The Rosetta Commons group has released Rosetta 3.2.
Included in this release are tools to build structural models of proteins using one or more known structures as templates for modeling; create high-resolution models of complexes between flexible peptides and globular proteins; predict the structure of symmetric homo-oligomeric protein assemblies starting from the structure of a single subunit; search through a protein backbone to find positions where a binding site for a desired small molecule target can be introduced; solve molecular replacement problems; and perform specificity prediction and library design.
Academic users can download the software here.
Release 8 of Ensembl Genomes is available here.
The new version includes software migration to Ensembl 61 and a new Pan Compara database comprised of a selection of vertebrate genomes from Ensembl 61.
Also included are three new oomycete genomes in the protists database, including Phytopthora infestans and P. ramorum, and five new genomes in the metazoan database, including Strongylocentrotus purpuratus, Apis mellifera, and Nematostella vectensis.
Crossbow Version 1.1.1 is now available from the Center for Bioinformatics and Computational Biology at Johns Hopkins University.
The latest version includes added support for the .sra file format, used by the Sequence Read Archive. Examples that included defunct SRA FASTQ files have been updated to point to new .sra files instead.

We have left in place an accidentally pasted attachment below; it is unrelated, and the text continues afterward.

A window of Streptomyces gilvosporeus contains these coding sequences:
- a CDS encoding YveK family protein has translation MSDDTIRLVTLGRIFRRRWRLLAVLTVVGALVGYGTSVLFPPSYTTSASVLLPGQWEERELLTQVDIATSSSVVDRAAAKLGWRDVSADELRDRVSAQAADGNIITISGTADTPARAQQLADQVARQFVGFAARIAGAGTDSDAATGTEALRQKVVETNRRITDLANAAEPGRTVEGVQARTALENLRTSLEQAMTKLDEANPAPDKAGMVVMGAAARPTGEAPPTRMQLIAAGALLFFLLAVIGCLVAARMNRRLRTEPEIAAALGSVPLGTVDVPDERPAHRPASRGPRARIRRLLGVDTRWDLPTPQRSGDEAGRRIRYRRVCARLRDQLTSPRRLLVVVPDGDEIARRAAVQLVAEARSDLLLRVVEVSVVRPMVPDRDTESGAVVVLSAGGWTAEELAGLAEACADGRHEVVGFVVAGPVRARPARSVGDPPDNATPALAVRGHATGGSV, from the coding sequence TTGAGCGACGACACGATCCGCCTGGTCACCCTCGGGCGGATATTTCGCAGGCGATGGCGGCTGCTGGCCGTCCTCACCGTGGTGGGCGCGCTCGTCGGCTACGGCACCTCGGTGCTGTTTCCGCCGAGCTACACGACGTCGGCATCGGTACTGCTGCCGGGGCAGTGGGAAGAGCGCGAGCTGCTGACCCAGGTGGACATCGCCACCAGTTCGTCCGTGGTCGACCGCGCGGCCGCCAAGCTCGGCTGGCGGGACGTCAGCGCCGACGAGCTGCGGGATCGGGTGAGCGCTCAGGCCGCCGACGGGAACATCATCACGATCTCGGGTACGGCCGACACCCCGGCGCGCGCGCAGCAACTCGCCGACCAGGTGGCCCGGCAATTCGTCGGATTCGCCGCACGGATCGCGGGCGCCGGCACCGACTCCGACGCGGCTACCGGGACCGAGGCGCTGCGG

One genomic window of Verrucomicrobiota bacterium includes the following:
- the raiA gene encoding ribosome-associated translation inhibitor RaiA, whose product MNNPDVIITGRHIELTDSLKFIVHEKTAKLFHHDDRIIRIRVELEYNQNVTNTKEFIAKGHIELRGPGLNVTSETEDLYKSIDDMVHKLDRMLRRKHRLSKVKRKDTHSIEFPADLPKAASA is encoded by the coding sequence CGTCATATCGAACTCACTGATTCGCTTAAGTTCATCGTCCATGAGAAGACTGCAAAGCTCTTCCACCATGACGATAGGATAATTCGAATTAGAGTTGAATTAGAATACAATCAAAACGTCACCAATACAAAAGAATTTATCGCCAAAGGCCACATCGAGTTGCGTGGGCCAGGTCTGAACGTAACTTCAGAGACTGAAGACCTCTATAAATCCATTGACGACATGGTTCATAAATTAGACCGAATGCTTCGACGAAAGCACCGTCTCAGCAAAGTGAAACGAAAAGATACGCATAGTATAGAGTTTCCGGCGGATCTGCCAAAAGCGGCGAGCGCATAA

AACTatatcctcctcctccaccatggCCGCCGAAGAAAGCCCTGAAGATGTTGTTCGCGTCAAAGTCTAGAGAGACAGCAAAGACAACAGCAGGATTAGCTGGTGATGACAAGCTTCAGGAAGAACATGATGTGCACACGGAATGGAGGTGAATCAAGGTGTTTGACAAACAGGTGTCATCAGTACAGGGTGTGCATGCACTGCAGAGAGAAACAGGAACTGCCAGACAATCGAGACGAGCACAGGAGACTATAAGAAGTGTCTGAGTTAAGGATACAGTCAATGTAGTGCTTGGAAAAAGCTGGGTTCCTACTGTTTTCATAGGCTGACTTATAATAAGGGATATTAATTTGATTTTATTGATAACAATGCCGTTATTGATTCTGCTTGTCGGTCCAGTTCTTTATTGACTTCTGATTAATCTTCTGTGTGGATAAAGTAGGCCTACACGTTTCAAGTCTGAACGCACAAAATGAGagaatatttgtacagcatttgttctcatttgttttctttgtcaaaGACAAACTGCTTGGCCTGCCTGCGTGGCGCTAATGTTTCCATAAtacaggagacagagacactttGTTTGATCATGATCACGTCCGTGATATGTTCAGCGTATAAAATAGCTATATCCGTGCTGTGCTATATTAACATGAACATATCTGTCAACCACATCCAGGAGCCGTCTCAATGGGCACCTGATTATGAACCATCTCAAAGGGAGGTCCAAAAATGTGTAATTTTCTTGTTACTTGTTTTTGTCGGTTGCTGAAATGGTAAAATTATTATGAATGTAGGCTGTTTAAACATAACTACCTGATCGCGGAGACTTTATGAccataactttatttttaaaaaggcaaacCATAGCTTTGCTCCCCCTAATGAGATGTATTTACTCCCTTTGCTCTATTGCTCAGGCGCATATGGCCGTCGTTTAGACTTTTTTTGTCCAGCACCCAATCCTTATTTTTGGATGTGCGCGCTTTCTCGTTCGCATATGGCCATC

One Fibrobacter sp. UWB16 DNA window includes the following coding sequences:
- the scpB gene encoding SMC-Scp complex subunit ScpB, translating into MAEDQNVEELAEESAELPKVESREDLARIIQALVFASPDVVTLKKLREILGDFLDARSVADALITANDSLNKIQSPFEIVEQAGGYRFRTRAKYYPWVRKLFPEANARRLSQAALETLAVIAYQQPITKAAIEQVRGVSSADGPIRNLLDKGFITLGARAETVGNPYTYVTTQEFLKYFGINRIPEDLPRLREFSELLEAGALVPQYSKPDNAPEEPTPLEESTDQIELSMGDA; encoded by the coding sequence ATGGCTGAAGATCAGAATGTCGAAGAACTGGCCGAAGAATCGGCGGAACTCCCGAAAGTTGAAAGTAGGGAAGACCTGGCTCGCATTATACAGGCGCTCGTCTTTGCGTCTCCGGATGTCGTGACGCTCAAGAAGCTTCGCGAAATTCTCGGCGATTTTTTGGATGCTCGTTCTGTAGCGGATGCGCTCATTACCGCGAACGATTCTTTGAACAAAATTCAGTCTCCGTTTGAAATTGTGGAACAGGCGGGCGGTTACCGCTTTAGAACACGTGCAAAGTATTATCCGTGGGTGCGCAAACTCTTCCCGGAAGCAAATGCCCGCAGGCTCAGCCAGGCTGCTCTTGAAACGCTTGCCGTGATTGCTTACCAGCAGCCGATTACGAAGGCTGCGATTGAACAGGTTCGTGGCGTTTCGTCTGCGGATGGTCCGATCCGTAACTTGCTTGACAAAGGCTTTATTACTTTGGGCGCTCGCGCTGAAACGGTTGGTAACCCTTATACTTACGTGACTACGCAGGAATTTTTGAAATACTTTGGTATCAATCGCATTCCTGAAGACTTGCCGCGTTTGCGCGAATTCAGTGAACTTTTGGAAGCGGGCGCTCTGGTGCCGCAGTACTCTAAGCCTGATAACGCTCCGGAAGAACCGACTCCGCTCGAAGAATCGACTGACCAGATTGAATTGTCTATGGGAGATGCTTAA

Myrna Version 1.1.1 is also available here.
The release includes added support for the .sra file format and improvements to the Ensembl.pl/Ensembl.R scripts, among other features.
RemedyMD has launched ComprehensiveBMT, a software tool that lets hematopoietic stem cell transplant researchers aggregate, link, harmonize, and analyze data from patients and donors and then report data as necessary to the Center for International Blood and Marrow Transplant Research.
According to the developers, the software includes a complete HSCT Registry that links data from disparate sources such as electronic health records, research databases and spreadsheets, gene arrays, imaging data, patient and donor self-reported data, and many others to help researchers recognize patterns or identify trends that were not previously visible.